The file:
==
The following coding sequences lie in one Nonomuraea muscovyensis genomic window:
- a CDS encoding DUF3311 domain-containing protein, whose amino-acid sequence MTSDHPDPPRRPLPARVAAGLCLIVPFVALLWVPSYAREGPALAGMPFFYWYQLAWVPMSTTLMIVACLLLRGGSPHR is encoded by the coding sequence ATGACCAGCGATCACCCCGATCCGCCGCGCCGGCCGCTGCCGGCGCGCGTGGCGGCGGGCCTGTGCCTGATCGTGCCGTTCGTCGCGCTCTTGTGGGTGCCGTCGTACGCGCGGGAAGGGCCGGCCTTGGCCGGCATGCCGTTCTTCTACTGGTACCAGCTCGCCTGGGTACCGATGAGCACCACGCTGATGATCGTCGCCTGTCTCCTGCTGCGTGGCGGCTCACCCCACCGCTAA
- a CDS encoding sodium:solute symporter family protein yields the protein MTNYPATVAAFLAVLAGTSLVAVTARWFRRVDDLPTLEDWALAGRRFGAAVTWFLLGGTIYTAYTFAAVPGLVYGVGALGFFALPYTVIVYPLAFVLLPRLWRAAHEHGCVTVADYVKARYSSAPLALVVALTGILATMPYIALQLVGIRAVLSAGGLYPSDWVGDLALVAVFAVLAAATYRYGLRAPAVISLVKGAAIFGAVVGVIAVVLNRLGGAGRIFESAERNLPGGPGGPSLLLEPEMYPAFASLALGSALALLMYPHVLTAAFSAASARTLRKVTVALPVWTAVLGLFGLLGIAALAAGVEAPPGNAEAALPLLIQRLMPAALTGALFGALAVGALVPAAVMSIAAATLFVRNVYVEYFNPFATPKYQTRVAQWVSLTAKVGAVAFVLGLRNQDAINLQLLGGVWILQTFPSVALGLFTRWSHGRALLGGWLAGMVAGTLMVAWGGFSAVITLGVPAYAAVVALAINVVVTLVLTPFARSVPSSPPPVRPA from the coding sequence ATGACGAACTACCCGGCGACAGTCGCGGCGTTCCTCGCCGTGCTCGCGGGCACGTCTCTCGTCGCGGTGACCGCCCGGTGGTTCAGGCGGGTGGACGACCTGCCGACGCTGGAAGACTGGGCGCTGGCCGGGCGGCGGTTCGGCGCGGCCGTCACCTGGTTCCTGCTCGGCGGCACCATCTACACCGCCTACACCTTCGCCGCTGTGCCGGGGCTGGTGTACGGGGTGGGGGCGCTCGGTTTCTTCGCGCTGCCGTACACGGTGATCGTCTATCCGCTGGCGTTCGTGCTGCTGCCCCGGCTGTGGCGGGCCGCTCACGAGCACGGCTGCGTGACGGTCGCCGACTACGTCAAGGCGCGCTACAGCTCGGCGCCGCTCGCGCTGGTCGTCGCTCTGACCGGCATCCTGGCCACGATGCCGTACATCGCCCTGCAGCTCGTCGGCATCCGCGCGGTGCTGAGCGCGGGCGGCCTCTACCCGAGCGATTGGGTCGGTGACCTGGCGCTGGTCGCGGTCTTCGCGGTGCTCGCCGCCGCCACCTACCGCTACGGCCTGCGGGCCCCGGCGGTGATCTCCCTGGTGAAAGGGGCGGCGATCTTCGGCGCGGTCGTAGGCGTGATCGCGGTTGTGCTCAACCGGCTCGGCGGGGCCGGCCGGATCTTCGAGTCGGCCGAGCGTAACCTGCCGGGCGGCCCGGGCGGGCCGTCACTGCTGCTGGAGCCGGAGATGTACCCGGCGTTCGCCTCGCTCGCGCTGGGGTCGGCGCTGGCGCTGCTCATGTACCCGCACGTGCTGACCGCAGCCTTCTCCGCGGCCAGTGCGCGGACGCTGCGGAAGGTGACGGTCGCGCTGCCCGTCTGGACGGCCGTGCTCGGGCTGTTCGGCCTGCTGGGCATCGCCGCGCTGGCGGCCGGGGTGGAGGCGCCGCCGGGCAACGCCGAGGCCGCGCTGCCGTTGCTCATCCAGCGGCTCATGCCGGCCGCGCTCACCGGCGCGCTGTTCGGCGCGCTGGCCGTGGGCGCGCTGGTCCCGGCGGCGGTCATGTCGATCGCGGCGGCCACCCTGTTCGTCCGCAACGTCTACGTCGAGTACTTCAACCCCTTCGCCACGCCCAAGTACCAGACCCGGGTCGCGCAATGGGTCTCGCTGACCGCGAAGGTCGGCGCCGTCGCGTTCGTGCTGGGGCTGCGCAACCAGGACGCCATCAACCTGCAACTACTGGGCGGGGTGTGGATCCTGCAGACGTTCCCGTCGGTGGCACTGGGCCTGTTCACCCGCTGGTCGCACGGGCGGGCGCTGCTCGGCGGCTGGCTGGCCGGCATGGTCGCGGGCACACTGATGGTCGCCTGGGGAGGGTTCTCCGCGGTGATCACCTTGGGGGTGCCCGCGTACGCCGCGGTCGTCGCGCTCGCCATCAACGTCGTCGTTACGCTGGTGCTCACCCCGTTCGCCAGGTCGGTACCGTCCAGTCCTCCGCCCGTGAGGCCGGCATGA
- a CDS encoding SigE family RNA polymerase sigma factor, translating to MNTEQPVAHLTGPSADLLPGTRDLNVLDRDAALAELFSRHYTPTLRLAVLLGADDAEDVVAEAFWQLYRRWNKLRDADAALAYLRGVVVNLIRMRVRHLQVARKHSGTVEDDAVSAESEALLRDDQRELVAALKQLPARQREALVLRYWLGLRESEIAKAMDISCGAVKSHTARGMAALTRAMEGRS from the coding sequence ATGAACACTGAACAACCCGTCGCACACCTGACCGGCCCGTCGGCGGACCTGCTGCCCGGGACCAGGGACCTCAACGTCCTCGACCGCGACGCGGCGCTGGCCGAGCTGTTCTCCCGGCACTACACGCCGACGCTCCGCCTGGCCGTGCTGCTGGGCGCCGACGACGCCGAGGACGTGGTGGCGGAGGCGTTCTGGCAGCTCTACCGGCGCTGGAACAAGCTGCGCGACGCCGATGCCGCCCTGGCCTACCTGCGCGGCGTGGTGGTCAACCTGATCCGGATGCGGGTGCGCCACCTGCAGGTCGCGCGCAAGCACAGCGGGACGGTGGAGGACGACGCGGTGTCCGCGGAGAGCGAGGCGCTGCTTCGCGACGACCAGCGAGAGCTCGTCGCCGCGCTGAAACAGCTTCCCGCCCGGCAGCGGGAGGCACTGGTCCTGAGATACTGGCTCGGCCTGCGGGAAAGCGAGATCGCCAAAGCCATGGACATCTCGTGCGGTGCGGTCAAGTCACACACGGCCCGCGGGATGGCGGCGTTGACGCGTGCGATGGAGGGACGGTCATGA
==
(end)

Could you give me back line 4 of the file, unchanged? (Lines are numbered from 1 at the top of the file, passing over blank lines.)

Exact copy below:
- a CDS encoding SigE family RNA polymerase sigma factor, translating to MNTEQPVAHLTGPSADLLPGTRDLNVLDRDAALAELFSRHYTPTLRLAVLLGADDAEDVVAEAFWQLYRRWNKLRDADAALAYLRGVVVNLIRMRVRHLQVARKHSGTVEDDAVSAESEALLRDDQRELVAALKQLPARQREALVLRYWLGLRESEIAKAMDISCGAVKSHTARGMAALTRAMEGRS from the coding sequence ATGAACACTGAACAACCCGTCGCACACCTGACCGGCCCGTCGGCGGACCTGCTGCCCGGGACCAGGGACCTCAACGTCCTCGACCGCGACGCGGCGCTGGCCGAGCTGTTCTCCCGGCACTACACGCCGACGCTCCGCCTGGCCGTGCTGCTGGGCGCCGACGACGCCGAGGACGTGGTGGCGGAGGCGTTCTGGCAGCTCTACCGGCGCTGGAACAAGCTGCGCGACGCCGATGCCGCCCTGGCCTACCTGCGCGGCGTGGTGGTCAACCTGATCCGGATGCGGGTGCGCCACCTGCAGGTCGCGCGCAAGCACAGCGGGACGGTGGAGGACGACGCGGTGTCCGCGGAGAGCGAGGCGCTGCTTCGCGACGACCAGCGAGAGCTCGTCGCCGCGCTGAAACAGCTTCCCGCCCGGCAGCGGGAGGCACTGGTCCTGAGATACTGGCTCGGCCTGCGGGAAAGCGAGATCGCCAAAGCCATGGACATCTCGTGCGGTGCGGTCAAGTCACACACGGCCCGCGGGATGGCGGCGTTGACGCGTGCGATGGAGGGACGGTCATGA